There is no doubt that the governance structure of the Church of England is labyrinthine, convoluted, inefficient and opaque. It’s what comes of half a millennium of Catholic and Reformed Erastianism forged out of a millennium of Benedictine continental rule and papal interventions from Rome. With all the disparate committees, boards, chambers, panels, commissions, councils and trustees, there’s an awful lot of time-wasting bureaucracy, energy-sapping officialdom, and money-wasting duplication. If you were to establish an ecclesiology from scratch, it certainly isn’t the structure you would choose to reify the Great Commission in England.
So a Review Group has drawn up Recommendations for Church of England Governance Reform. The Chair of the Review Group, the Rt Rev’d Nick Baines, Bishop of Leeds, explains: “The whole point of this is to simplify and clarify to increase transparency, accountability and effectiveness within the Church, which was proposed 25 years ago but didn’t happen. There should be one central body that governs the Church. The ultimate aim is to provide more transparent and accountable governance for the Church at parish, diocesan and national level.”
There is something distinctly un-Anglican about ‘central bodies’ with powers of appointment. This may be an ecclesial weakness and perpetual source of theological frustration for some, but it has historically been a mechanism for ensuring organic diversity in the church, especially in political outlook and theological worldview: there has certainly never been a conclave to sift candidates to ensure conformity.
Enter the Review Group, with its proposed Nominations Committee, which is to tasked with establishing “a community of diverse, appropriately skilled and appropriately knowledgeable people from which panels would be convened to oversee appointments and ensure eligibility for election”.
Note “appropriately skilled”, “relevant knowledge”, “suitable to stand”, “talent pipeline”, and “appropriate.. behaviours”. It will fall to the Nominations Committee to ‘sift’ all applicants to all Church of England boards, committees and governing bodies. It will be for them to discern and define what is ‘appropriate’ and ‘relevant’, who is ‘suitable’ and has ‘talent’, and whether or not they manifest appropriate ‘behaviours’.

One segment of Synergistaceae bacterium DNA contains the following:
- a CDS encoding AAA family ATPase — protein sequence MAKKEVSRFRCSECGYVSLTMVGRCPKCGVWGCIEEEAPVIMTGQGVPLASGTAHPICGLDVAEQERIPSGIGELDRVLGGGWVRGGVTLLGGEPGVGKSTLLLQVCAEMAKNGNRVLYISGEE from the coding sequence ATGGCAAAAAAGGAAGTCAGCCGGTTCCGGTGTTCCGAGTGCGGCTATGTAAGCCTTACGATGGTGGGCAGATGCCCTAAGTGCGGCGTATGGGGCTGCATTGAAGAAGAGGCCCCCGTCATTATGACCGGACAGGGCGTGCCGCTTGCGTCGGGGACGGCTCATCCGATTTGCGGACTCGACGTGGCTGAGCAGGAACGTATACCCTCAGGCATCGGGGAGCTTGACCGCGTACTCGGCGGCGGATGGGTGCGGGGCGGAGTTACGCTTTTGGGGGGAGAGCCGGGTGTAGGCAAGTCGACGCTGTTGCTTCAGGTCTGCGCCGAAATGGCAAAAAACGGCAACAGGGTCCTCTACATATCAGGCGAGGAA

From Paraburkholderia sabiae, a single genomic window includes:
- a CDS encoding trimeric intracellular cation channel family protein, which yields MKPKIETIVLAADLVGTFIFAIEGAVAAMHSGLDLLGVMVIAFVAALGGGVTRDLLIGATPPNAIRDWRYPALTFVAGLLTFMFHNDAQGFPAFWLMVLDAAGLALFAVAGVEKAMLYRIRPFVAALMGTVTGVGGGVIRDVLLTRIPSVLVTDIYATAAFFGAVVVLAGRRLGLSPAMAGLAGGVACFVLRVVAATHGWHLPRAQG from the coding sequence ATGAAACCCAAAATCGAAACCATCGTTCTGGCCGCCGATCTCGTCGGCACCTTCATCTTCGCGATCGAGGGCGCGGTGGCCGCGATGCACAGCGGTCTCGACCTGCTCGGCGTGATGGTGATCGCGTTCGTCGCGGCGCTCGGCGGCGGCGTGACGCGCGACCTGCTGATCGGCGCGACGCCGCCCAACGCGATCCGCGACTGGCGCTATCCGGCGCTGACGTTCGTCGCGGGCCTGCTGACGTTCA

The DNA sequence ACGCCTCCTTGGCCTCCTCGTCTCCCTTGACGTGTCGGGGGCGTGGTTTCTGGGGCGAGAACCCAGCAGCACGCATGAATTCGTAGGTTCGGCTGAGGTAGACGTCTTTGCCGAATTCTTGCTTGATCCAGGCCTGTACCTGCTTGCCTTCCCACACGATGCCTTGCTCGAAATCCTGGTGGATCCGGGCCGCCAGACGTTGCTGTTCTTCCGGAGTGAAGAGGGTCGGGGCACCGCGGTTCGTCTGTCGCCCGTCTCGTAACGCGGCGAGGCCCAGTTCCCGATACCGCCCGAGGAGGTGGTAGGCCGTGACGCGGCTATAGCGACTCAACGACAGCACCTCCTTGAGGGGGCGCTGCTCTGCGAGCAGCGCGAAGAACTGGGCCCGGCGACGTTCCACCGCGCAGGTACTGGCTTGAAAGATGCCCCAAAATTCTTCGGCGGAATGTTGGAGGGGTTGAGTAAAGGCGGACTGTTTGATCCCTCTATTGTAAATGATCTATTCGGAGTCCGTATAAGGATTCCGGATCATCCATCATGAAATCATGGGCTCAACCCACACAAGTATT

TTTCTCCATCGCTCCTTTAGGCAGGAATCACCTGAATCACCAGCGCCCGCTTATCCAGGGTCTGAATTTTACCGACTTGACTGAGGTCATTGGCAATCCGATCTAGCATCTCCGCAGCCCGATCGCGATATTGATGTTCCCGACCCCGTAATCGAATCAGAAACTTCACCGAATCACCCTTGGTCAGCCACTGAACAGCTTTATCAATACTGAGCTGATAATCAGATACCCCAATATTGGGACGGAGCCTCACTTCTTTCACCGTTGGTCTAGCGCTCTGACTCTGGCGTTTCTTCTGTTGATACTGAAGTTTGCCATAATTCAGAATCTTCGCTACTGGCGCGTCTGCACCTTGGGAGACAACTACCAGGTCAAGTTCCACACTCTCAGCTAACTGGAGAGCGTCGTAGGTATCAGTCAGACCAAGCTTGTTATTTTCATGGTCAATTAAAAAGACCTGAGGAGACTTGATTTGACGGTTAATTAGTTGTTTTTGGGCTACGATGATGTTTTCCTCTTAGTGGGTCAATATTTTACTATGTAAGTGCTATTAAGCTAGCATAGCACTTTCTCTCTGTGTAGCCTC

That’s prophets, visionaries and risk-takers out for a start: all must be shepherds who manifest MBA-type behaviours.
Has it not occurred to the Review Group that this Nominations Committee will have the power to create a church in its own image, and that the Chair of the Nominations Committee will have more executive power than the Archbishop of Canterbury? Or perhaps that’s the idea. It isn’t clear, however, which committee will ‘sift’ nominations to the Nominations Committee, but you can be sure that the process will be the antithesis of transparency and accountability.
Clause 200 is designed to be the safety valve, the check or balance on the abuse of power, but it is a bit of verbal chicanery. In what sense is pre-election ‘rigorous sifting’ not a negation of of democracy? If candidates may not emerge organically and appeal to their electorates directly, but instead may be weeded out by the Anglican Conclave compliance committee to ensure theological conformity and gender/ethnicity diversity, then democracy is indeed removed. The proposal apes the process adopted by the Conservative Party under David Cameron and his ‘A-list‘ for candidates, which caused such outrage among Party members with its social engineering of removal of democracy that it was eventually abolished – but not really: it is still very much in place to ensure the ‘right’ candidates are nominated to the ‘right’ seats, and are seen to be. But the Conservative Party’s Candidates Committee doesn’t operate with transparency and accountability. If it did, it would be subject to democracy, and that would hinder the political objective.
The Church of England’s ‘sifting’ people for the ‘talent pipeline’ is also a mechanism for seeming: to ensure the ‘right’ women and ethnic minorities are appointed to the ‘right’ boards, committees and governing bodies of the Church of England, in order that they might in turn select the ‘right’ candidates from the list ‘sifted’ by the Nominations Committee, who, you can be sure, will sift some more than others.
What place for white, heterosexual man who believes ‘woman priest’ to be an ontological impossibility? ‘And the Lord said, Simon, Simon, behold, Satan hath desired to have you, that he may sift you as wheat..‘
Who will sift nominations to Chair the Nominations Committee? Who manifests the appropriate behaviours to be appointed MD of CofE plc?